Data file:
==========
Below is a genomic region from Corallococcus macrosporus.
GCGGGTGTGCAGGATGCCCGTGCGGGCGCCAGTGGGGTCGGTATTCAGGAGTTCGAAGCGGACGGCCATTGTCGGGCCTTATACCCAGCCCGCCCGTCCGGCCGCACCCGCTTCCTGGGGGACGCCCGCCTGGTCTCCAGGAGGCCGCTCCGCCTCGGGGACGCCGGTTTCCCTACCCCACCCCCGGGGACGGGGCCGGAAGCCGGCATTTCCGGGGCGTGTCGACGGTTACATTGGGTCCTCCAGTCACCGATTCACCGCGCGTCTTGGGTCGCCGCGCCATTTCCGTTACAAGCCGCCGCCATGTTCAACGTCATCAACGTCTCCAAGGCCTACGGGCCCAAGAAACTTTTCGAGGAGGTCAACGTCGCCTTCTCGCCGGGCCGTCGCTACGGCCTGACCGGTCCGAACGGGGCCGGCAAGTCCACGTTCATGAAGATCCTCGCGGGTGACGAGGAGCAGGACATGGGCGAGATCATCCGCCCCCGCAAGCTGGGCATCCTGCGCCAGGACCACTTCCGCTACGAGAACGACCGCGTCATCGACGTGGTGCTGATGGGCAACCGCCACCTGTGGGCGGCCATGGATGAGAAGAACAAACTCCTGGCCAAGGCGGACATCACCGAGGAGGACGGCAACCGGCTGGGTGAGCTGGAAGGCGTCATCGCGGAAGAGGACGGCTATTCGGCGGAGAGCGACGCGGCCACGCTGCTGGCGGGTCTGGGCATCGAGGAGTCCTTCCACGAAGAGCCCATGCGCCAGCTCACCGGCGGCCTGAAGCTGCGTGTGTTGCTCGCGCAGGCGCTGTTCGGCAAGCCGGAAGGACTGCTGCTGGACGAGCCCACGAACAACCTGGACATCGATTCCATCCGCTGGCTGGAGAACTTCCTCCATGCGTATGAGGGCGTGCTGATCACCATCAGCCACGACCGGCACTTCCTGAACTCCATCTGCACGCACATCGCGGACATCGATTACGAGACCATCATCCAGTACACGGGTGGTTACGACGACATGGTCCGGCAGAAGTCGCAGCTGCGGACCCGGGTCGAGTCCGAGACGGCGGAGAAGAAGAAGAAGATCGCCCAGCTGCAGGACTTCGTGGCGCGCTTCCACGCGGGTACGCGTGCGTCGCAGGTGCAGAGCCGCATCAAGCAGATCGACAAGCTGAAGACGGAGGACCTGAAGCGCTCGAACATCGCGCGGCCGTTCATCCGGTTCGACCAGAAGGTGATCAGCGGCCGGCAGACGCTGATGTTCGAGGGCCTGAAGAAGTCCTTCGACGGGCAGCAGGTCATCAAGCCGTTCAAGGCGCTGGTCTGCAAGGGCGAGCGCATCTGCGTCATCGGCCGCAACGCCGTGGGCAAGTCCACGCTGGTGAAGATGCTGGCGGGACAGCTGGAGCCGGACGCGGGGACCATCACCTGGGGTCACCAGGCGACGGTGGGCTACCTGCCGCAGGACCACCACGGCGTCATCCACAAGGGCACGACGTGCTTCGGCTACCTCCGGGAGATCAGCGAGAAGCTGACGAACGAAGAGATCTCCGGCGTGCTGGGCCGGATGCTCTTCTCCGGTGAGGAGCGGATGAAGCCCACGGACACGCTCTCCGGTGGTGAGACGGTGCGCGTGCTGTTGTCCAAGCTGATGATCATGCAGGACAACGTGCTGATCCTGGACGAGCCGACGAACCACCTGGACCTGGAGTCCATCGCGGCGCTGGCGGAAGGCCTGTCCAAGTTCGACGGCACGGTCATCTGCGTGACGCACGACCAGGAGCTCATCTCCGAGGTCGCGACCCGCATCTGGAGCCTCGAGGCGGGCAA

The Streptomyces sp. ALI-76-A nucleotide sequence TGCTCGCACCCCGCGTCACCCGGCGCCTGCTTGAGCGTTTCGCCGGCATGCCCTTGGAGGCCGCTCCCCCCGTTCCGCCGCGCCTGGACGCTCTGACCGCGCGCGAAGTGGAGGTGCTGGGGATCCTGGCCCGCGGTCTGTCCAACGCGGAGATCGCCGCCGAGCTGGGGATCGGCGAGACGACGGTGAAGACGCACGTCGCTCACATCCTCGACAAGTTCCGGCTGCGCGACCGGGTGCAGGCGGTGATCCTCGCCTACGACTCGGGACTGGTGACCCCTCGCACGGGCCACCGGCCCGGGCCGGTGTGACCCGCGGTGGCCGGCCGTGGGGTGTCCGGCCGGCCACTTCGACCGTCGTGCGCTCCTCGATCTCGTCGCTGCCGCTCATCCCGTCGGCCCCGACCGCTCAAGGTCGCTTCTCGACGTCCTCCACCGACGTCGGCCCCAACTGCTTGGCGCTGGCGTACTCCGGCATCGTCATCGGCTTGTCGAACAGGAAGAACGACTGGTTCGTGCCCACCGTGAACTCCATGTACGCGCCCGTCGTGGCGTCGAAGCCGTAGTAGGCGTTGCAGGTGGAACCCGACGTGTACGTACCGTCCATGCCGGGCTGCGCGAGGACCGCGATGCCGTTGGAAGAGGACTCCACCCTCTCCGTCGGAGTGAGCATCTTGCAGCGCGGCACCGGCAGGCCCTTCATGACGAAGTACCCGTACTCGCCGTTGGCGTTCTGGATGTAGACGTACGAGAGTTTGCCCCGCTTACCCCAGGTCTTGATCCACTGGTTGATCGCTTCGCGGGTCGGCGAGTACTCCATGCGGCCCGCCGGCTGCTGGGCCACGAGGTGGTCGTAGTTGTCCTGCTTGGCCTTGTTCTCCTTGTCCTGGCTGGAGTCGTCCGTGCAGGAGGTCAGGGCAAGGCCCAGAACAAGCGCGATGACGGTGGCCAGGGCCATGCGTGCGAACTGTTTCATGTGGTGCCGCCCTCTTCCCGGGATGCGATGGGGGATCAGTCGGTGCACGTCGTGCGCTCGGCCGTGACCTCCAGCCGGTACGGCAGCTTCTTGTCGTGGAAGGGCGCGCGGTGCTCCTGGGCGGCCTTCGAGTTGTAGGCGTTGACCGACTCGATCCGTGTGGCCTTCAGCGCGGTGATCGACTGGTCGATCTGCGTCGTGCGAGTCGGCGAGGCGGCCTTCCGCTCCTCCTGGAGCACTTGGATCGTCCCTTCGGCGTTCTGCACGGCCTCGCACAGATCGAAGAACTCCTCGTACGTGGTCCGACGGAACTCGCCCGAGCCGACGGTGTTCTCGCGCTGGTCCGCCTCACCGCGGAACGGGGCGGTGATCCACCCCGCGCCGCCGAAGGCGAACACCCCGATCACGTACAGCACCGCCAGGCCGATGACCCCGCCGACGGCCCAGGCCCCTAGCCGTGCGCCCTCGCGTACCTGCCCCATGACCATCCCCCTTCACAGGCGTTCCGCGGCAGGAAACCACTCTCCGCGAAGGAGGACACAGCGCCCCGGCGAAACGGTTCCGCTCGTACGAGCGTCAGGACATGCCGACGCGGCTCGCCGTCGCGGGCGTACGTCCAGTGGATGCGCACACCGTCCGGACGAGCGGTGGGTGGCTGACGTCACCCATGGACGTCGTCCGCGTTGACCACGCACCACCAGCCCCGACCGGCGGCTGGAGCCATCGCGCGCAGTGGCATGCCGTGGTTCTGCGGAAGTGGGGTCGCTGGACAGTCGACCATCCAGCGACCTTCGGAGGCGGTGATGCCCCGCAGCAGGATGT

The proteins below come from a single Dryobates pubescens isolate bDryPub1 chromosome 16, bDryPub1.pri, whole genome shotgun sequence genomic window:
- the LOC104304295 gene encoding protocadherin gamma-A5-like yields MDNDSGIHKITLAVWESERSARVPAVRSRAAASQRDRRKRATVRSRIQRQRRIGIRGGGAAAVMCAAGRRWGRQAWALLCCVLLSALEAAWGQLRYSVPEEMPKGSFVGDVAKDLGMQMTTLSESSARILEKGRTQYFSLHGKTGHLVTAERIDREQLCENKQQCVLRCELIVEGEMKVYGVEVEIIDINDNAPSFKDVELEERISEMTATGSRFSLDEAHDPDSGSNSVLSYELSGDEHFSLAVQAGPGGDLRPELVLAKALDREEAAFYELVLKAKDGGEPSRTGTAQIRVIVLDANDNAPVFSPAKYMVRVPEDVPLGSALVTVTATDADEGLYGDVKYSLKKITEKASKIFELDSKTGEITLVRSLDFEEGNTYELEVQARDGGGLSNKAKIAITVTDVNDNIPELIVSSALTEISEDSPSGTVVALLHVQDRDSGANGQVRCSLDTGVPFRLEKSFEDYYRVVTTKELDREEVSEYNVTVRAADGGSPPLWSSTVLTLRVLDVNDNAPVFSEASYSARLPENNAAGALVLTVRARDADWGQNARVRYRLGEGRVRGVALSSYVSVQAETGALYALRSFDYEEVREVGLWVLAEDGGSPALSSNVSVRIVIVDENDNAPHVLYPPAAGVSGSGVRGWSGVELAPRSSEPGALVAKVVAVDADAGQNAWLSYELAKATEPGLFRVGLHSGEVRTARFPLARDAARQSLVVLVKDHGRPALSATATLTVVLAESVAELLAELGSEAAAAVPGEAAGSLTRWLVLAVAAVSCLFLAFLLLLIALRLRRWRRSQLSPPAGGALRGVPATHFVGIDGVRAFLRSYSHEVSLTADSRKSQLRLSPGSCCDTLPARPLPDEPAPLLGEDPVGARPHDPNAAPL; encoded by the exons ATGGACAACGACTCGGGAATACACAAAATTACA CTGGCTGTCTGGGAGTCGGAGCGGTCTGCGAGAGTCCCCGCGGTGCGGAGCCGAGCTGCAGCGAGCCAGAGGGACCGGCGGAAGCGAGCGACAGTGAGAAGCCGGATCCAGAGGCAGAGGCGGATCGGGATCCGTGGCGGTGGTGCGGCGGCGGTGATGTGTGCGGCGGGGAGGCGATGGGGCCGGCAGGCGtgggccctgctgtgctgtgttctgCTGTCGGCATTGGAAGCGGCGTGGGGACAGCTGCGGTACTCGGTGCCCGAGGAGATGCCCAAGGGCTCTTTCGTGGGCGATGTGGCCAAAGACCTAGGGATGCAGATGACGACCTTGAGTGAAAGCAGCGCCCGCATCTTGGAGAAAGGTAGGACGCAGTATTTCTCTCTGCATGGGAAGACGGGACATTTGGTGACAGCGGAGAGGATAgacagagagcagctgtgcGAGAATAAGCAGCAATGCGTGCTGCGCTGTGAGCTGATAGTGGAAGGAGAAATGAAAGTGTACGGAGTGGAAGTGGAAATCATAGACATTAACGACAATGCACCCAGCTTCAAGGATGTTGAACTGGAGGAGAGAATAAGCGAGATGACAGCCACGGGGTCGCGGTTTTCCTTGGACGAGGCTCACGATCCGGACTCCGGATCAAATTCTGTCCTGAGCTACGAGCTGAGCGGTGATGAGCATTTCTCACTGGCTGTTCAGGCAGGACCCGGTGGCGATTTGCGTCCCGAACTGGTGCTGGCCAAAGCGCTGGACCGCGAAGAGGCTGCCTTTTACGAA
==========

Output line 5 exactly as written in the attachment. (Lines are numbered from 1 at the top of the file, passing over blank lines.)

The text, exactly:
- the LOC104304295 gene encoding protocadherin gamma-A5-like yields MDNDSGIHKITLAVWESERSARVPAVRSRAAASQRDRRKRATVRSRIQRQRRIGIRGGGAAAVMCAAGRRWGRQAWALLCCVLLSALEAAWGQLRYSVPEEMPKGSFVGDVAKDLGMQMTTLSESSARILEKGRTQYFSLHGKTGHLVTAERIDREQLCENKQQCVLRCELIVEGEMKVYGVEVEIIDINDNAPSFKDVELEERISEMTATGSRFSLDEAHDPDSGSNSVLSYELSGDEHFSLAVQAGPGGDLRPELVLAKALDREEAAFYELVLKAKDGGEPSRTGTAQIRVIVLDANDNAPVFSPAKYMVRVPEDVPLGSALVTVTATDADEGLYGDVKYSLKKITEKASKIFELDSKTGEITLVRSLDFEEGNTYELEVQARDGGGLSNKAKIAITVTDVNDNIPELIVSSALTEISEDSPSGTVVALLHVQDRDSGANGQVRCSLDTGVPFRLEKSFEDYYRVVTTKELDREEVSEYNVTVRAADGGSPPLWSSTVLTLRVLDVNDNAPVFSEASYSARLPENNAAGALVLTVRARDADWGQNARVRYRLGEGRVRGVALSSYVSVQAETGALYALRSFDYEEVREVGLWVLAEDGGSPALSSNVSVRIVIVDENDNAPHVLYPPAAGVSGSGVRGWSGVELAPRSSEPGALVAKVVAVDADAGQNAWLSYELAKATEPGLFRVGLHSGEVRTARFPLARDAARQSLVVLVKDHGRPALSATATLTVVLAESVAELLAELGSEAAAAVPGEAAGSLTRWLVLAVAAVSCLFLAFLLLLIALRLRRWRRSQLSPPAGGALRGVPATHFVGIDGVRAFLRSYSHEVSLTADSRKSQLRLSPGSCCDTLPARPLPDEPAPLLGEDPVGARPHDPNAAPL; encoded by the exons ATGGACAACGACTCGGGAATACACAAAATTACA CTGGCTGTCTGGGAGTCGGAGCGGTCTGCGAGAGTCCCCGCGGTGCGGAGCCGAGCTGCAGCGAGCCAGAGGGACCGGCGGAAGCGAGCGACAGTGAGAAGCCGGATCCAGAGGCAGAGGCGGATCGGGATCCGTGGCGGTGGTGCGGCGGCGGTGATGTGTGCGGCGGGGAGGCGATGGGGCCGGCAGGCGtgggccctgctgtgctgtgttctgCTGTCGGCATTGGAAGCGGCGTGGGGACAGCTGCGGTACTCGGTGCCCGAGGAGATGCCCAAGGGCTCTTTCGTGGGCGATGTGGCCAAAGACCTAGGGATGCAGATGACGACCTTGAGTGAAAGCAGCGCCCGCATCTTGGAGAAAGGTAGGACGCAGTATTTCTCTCTGCATGGGAAGACGGGACATTTGGTGACAGCGGAGAGGATAgacagagagcagctgtgcGAGAATAAGCAGCAATGCGTGCTGCGCTGTGAGCTGATAGTGGAAGGAGAAATGAAAGTGTACGGAGTGGAAGTGGAAATCATAGACATTAACGACAATGCACCCAGCTTCAAGGATGTTGAACTGGAGGAGAGAATAAGCGAGATGACAGCCACGGGGTCGCGGTTTTCCTTGGACGAGGCTCACGATCCGGACTCCGGATCAAATTCTGTCCTGAGCTACGAGCTGAGCGGTGATGAGCATTTCTCACTGGCTGTTCAGGCAGGACCCGGTGGCGATTTGCGTCCCGAACTGGTGCTGGCCAAAGCGCTGGACCGCGAAGAGGCTGCCTTTTACGAA